Mark Jury: Part 1 - Rock & Roll War Photographer
Behind the lens of Waverly, PA photojournalist Mark Jury, who captured striking mages from
the frontlines of the Vietnam War that were published to great acclaim in The Vietnam Photo Book.
Not only is Mark's work, but also the impat the war had on him and how he still struggles with
PTSD from what he experienced decades ago.
In Part I, discovers how Mark was sent to Vietnam with a Top Security Clearance to photogaph
all aspects of the war, what he saw while he was there, an what has never left him.
After publishing "The Vietnam Photo Book" to great acclaim, veteran Mark Jury enjoyed worldwide
success as a photojournalist and documentary filmmaker. But he couldn't keep the demons of
undiagnosed PTSD at bay forever. After decades of alcoholism, sucide attempts and madness,
Mark finally takes steps towardslong-term treatment and a way to move past his pain.
Comments on Photos 1 through 4
(Each picture is numbered in the upper-right corner.)
Ron Barron: How bizarre can war and peace is when former enemies are vanquished and then become allies to subjugate a former ally! This is true that the French allowed the Japanese Arm in Indochina to remain armed in order to regain control of there colonial empire in Southeast Asia. [sic.]
Facebook Comments on Photos 5 through 8
Keith Goudy - VietnamWarHistory.org: Peter DeForest posted these on the World Wars Facebook page. I screen printed a few of the photos.
These four photos of Saigon in October 1945, which had been occupied by the Japanese during part of World War Two util September 1945 when the French were given back control of Vietnam.
Peter DeForest added 52 photos to the album: Saigon - October 1945 on January 25th, 2018.
Saigon Indochina - October 1945
Te Viet Minh led by Ho Chi Minh proclaimed the indepedence of Indochina/Vietnam after the Japanese surrender it September 1945. Anarchy, rioting and murder were widespread in Saigon after administrative services collapsed.
From the LIFE Magazine Archives - John Florea Photographer
Keith Goudy: Thank you, Peter, for finding these old photos. Keith
Larry Jones: Sipped a few 33's sitting on that veranda in 51 and 52.
Allen Lance: I don't under the two "soldiers" or whatever they were wearing sandals, unusual footwear for western military but perhaps these two in the white shirts were North African colonials.
Nguyen Ky Phong: Allen Lance: Prior to te time "France was given back the control of Vietnam, "the southern half of Vietnam was "liberated" from the Japanese by the British. Those were British and/or East Indian soldiers. During this time, American OSS chief (for southern Vietnam) LTC Pete Dewey was mistakenly killed by the Vietminh a few miles north of where these pictures were taken.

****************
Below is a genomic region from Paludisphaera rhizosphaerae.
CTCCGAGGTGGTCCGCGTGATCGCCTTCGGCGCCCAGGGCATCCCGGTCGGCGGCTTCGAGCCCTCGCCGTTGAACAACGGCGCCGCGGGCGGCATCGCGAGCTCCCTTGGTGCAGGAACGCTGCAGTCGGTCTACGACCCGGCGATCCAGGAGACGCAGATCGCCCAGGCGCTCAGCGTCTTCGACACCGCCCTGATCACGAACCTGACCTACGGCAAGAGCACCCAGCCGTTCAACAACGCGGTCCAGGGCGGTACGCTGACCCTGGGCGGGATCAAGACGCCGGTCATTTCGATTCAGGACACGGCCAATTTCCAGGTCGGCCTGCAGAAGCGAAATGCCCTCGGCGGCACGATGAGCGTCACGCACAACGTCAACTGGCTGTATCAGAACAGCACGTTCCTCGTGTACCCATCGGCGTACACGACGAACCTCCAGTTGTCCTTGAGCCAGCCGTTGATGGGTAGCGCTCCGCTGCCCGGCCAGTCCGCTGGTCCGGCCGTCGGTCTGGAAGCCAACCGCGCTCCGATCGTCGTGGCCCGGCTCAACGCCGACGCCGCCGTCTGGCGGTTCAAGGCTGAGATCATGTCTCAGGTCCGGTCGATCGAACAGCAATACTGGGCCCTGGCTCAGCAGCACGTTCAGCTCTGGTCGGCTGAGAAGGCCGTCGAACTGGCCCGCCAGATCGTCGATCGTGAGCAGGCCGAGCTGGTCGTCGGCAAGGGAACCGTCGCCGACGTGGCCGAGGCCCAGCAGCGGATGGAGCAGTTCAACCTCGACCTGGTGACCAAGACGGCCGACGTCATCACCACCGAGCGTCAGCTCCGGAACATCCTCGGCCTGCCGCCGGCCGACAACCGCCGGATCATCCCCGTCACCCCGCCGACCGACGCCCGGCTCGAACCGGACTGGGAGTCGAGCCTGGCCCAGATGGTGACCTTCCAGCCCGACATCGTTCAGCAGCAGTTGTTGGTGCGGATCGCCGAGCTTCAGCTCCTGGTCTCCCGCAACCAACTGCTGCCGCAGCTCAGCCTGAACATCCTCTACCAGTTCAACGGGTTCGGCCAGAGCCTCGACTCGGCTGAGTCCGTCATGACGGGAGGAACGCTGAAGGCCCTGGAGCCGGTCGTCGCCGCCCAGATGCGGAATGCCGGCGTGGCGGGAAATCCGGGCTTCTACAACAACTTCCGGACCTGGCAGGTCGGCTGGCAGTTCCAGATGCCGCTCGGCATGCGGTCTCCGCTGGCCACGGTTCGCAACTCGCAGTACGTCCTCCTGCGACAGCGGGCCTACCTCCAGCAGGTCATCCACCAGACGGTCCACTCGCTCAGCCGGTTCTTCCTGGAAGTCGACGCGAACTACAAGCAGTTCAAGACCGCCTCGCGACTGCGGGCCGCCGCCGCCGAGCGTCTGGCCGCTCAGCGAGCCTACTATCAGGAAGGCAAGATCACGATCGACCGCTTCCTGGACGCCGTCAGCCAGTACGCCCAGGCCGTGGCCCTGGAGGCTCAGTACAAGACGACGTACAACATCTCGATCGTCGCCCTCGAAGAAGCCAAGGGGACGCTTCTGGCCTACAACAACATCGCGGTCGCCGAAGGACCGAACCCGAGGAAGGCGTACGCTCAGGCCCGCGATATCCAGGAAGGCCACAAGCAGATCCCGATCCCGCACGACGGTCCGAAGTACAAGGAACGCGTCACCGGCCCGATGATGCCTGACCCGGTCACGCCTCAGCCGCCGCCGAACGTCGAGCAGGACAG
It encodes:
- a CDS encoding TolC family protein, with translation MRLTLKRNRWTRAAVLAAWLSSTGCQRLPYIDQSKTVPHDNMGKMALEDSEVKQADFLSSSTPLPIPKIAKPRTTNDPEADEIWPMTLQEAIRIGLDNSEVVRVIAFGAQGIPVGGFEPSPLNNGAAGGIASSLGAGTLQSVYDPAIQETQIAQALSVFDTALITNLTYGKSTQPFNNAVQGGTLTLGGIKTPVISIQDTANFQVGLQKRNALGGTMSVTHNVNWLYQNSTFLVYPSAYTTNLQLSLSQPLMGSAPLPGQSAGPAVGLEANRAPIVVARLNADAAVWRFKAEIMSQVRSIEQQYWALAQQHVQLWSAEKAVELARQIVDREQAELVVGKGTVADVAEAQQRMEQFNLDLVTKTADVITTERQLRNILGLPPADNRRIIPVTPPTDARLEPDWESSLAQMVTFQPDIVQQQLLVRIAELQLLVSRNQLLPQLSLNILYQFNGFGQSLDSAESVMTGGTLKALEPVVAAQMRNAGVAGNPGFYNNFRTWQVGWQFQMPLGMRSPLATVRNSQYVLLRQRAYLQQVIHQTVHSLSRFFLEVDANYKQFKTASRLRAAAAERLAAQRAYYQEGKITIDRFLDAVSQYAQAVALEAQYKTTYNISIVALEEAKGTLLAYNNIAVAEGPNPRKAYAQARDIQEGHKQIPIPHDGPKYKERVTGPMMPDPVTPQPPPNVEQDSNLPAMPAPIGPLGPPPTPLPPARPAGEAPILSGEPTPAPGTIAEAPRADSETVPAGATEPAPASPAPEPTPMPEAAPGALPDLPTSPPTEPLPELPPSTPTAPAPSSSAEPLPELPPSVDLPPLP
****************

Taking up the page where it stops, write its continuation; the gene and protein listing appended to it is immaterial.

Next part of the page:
Keith Goudy: I copied a comment from Peter from the other Facebook page about the photos.
Peter DeForest: We had a conversation about this;
Indochina was Vichy French and mainly cooperated with the Japanese until March 1945 when Japan overthrew the Vichy French Colonial govt and interned most of the French forces in Indochina as a result of France being liberated.
The Interned Saigon area French Colonial troops were freed on September 22, 1945 and then armed and dispatched in combat units towards Saigon to conquer it from the Vietminh.
They were probably armed with weapons the French Colonial forces had before 1940.
Note some have Japanese rifles
While there is no record of the Japanese forces helping the French against the Vietminh in Saigon, the one picture [#3]shows a person in a Japanese army uniform with rifle with French troops on the bridge.
Jeremy Kotkin: Just think if we'd supported Vietnamese independence after the war instead of turning them back over to French colonial rule.
Some Comments by the Webmaster
[Each photo is numbered in the upper right corner.]
You can learn more about life in Saigon during September 1945 in Germainie Krull's diary.
Photo #1: Can anyone translate the name over the door, please?
Photo #2: An unarmed Japanese military guard.
Photo #3: The men in sandals shouldn't be unusual for "city" duty in a tropical climate. The
Japanese soldier armed with a rifle shows that the Japanese were allowed to
keep light weapons and assisted the French troops.
Photo #4: Perhaps the Japanese Headquarters in Saigon. The rider has to be an officer.
Photo #5: More French soldiers wearing sandals.
Photo #6: Many of the French out on the rubber plantations, etc., moved into the
Continental Hotel for security reasons.
Photo #7: Perhaps the beginning of Tudo Street near the Continental Hotel?
Photo #8: A French grocery store of some kind. There were food shortages during this
period and it is crowded with westerners. Two envious Vietnamese are
The first four pictures (1941 to 1945) were posted by Keith Goudy, VietnamWarHistory.org in January 2019.
According to Trinh Nguyen, the first photo is of the Train Station and Port Authority of the time.
of Vietnam - 1941-1945)